by Harriet Fasenfest

For anyone who knows me it comes as no surprise that I offer this small treatise on alternative economics. More then an academic tome, In Search of the Seamless, attempts to breakdown the very premise of economic systems themselves by suggesting another way of seeing ourselves and the world around us. Please feel free to download these writings or request a signed copy of the book. It ain't much besides the workings and speculations of a pilgrim in search for higher and kinder ground. And I would appreciate any reprinting or posting of this work to be accompanied with an acknowledgment of it's author. Thanks much

An excerpt from "In Search of the Seamless"

XI -The Shifting of a Pattern Language

I would like to take another moment to further explain what I mean by economics as a first-person narrative.  It is the substantive theory behind the Seamless and offers a solution not only for our own way of living in the world but for the health of the planet as well.  It is both simple and extreme; obvious and obtuse.  Certainly it is a shift in our way of defining ourselves in this modern industrialized world.

At it’s core is the realization that the natural world -- humans, animals and resources, did not choose objectification but have rather endured it. Further, that we are so deeply entwined with our identity as objects in this systems that we cannot readily see it. We have become part and parcel to the systems themselves.  We cannot see the insanity because we have been so thoroughly convinced of its logic.  We cannot imagine solutions because we have no language to do so.  What we have today is a language of objectification so entrenched in our psyche that even our solutions are corrupt.

The fact is, economics and profit-making systems are mired in the language of objectification.   Before labor and resources can become elements in an economic equation they must first be objectified, measured and controlled. No profit-making system can be successful when natural systems are left to thrive on their own accord.  And that is the basic conflict between economic systems and the natural rules of systems.  One demands complete control while the other desires self management.  One values sameness while the other thrives by variability.  One demands the objectification of life while the other demands the unique quality of subjectivity.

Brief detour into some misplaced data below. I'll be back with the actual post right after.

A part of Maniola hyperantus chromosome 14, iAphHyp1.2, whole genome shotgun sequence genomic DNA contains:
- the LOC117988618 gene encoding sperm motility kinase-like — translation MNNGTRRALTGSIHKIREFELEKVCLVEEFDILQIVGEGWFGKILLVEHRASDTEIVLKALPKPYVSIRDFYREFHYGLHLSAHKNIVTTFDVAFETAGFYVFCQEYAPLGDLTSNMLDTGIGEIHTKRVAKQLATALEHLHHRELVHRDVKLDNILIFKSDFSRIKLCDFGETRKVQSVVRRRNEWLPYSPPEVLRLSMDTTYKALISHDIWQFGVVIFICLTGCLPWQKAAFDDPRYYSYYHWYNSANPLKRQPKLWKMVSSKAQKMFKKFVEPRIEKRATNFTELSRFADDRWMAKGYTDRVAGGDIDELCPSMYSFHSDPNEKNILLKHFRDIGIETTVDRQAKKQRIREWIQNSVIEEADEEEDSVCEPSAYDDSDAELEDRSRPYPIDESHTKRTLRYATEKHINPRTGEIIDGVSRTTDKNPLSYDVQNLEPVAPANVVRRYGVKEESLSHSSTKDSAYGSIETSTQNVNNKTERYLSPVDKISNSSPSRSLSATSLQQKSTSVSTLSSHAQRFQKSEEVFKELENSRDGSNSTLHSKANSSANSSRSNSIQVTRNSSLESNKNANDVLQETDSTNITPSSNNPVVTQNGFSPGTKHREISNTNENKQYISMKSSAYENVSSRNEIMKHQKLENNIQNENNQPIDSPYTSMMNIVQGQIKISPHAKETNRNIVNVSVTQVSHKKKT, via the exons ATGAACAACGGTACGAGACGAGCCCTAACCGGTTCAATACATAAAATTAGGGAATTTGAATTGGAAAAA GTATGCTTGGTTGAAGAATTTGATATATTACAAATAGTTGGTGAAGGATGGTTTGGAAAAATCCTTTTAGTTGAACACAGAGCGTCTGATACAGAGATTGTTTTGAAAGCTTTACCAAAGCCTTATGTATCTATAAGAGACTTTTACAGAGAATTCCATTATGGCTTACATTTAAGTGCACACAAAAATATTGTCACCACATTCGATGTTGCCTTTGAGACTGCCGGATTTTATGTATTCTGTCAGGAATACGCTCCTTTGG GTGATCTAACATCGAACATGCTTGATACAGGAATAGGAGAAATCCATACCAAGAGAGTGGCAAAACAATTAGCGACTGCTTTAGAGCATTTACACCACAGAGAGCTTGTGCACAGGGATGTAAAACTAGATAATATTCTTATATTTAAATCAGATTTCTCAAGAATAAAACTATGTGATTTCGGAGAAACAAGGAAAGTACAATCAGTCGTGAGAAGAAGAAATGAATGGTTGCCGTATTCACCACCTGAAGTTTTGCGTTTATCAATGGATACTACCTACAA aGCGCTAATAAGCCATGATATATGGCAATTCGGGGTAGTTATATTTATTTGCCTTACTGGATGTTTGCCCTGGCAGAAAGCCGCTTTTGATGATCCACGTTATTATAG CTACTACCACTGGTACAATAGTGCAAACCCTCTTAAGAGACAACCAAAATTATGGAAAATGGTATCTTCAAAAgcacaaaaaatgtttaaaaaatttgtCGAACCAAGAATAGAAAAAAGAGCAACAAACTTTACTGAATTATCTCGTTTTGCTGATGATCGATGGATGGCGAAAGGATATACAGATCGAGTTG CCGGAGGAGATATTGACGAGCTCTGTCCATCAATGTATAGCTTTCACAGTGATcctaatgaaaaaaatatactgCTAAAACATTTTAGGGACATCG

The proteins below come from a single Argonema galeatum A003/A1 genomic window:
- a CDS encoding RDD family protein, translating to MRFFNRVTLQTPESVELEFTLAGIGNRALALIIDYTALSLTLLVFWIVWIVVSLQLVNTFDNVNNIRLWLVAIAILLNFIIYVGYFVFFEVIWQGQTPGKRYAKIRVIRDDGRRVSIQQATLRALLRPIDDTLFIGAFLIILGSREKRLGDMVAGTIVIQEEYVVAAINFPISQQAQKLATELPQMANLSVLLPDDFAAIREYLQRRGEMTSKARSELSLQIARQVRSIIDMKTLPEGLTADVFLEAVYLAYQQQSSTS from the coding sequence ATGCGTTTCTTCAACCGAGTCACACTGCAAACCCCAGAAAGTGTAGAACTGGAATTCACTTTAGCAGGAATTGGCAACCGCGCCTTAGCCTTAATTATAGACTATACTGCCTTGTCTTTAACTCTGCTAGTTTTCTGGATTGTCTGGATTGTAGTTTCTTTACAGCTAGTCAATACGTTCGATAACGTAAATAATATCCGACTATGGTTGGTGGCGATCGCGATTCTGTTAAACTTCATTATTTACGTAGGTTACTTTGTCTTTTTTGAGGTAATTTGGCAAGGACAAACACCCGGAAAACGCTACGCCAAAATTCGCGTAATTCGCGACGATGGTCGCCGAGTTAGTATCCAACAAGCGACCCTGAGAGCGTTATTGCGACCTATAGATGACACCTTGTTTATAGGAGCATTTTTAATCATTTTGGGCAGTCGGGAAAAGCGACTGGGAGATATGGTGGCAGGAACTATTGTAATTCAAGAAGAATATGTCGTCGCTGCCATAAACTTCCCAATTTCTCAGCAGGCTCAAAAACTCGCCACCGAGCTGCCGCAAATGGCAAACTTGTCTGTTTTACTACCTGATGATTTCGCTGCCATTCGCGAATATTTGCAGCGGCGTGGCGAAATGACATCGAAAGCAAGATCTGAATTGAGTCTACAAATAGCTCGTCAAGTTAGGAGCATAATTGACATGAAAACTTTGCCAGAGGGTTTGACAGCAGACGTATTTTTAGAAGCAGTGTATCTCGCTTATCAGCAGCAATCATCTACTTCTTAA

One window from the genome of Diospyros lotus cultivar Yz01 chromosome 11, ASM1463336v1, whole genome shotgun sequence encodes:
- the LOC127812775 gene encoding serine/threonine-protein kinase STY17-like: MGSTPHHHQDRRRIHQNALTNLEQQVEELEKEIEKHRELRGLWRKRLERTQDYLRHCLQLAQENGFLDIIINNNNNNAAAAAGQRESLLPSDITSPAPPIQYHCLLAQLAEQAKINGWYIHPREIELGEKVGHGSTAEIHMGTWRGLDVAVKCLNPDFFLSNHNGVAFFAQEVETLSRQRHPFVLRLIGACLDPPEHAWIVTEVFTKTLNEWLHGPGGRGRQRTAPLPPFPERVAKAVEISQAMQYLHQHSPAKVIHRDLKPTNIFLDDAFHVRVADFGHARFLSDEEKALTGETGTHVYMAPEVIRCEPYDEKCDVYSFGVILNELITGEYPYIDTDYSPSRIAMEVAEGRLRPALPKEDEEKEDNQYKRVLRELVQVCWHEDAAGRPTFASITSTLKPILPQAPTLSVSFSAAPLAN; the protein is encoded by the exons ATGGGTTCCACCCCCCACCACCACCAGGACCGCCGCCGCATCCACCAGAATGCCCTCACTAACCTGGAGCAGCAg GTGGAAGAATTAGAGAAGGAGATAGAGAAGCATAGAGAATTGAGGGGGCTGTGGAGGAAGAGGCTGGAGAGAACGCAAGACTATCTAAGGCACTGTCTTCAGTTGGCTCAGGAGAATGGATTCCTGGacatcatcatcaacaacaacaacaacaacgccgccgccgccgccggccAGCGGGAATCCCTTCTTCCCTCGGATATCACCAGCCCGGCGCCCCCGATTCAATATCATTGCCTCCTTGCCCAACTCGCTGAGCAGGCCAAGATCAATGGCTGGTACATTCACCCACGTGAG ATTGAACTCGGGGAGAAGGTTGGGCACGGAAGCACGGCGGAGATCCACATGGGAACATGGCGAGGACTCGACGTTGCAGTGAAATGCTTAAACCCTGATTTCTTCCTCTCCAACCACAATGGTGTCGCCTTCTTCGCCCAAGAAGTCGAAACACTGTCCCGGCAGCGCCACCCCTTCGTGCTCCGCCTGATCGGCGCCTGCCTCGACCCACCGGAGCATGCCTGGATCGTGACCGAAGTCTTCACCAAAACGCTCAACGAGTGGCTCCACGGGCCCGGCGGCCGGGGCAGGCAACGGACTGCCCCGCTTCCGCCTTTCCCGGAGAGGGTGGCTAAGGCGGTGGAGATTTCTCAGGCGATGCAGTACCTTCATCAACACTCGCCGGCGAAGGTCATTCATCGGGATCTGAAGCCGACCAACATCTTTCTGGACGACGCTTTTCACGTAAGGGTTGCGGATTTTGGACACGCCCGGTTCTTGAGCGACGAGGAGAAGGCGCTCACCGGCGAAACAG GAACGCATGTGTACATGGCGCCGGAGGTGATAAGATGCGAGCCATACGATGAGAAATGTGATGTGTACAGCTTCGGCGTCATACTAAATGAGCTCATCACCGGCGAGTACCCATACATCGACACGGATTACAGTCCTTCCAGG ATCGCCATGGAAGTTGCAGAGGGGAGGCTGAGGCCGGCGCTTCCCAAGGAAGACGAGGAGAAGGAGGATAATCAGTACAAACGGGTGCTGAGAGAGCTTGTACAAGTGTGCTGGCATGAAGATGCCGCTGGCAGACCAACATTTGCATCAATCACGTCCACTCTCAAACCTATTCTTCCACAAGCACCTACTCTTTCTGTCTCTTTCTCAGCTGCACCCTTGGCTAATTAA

With regard to the role of labor, industry values humans to the degree they can be controlled whereas humans seek independence and self reliance. In fact, self reliance is more the experience humans have held in the world.  Prior to industry, humans were partners in a first-person narrative of existence.  They were the subject, not object, in their experience of work.  They lived in the natural world, they worked in the natural world, they managed and sustained themselves within the limitations of the natural world. Each element in the equation of survival was seamlessly interwoven with the next.  If they were to consider the value of their time it would be more within the larger context of the task at hand and not by their capacity to render the principles and systems of profit making.  There was no need.  Success on at any task was viewed through a completely different lens.   If anything, it was the natural world and not industry that was the master.

But today it is different.  Today we are so closely identified with our role and mission as employees that we cannot even begin to comprehend the objectification that has led up to our notion of work.  In many ways, we have all become part of a modern serf culture.  Certainly some might consider this extreme but I am am suggesting a distinct difference between the linguistic concepts of “I work” and “They labor”.   A difference that can begin to liberate modern economy’s hold on our lives.

In fact, “labor” as it is currently understood, only takes on its meaning when it becomes an object. “Resources”, as they are currently understood, only takes on its meaning when they become objects. Taken even further, whenever you use the word “economy” itself you are utilizing a pattern language of objectification.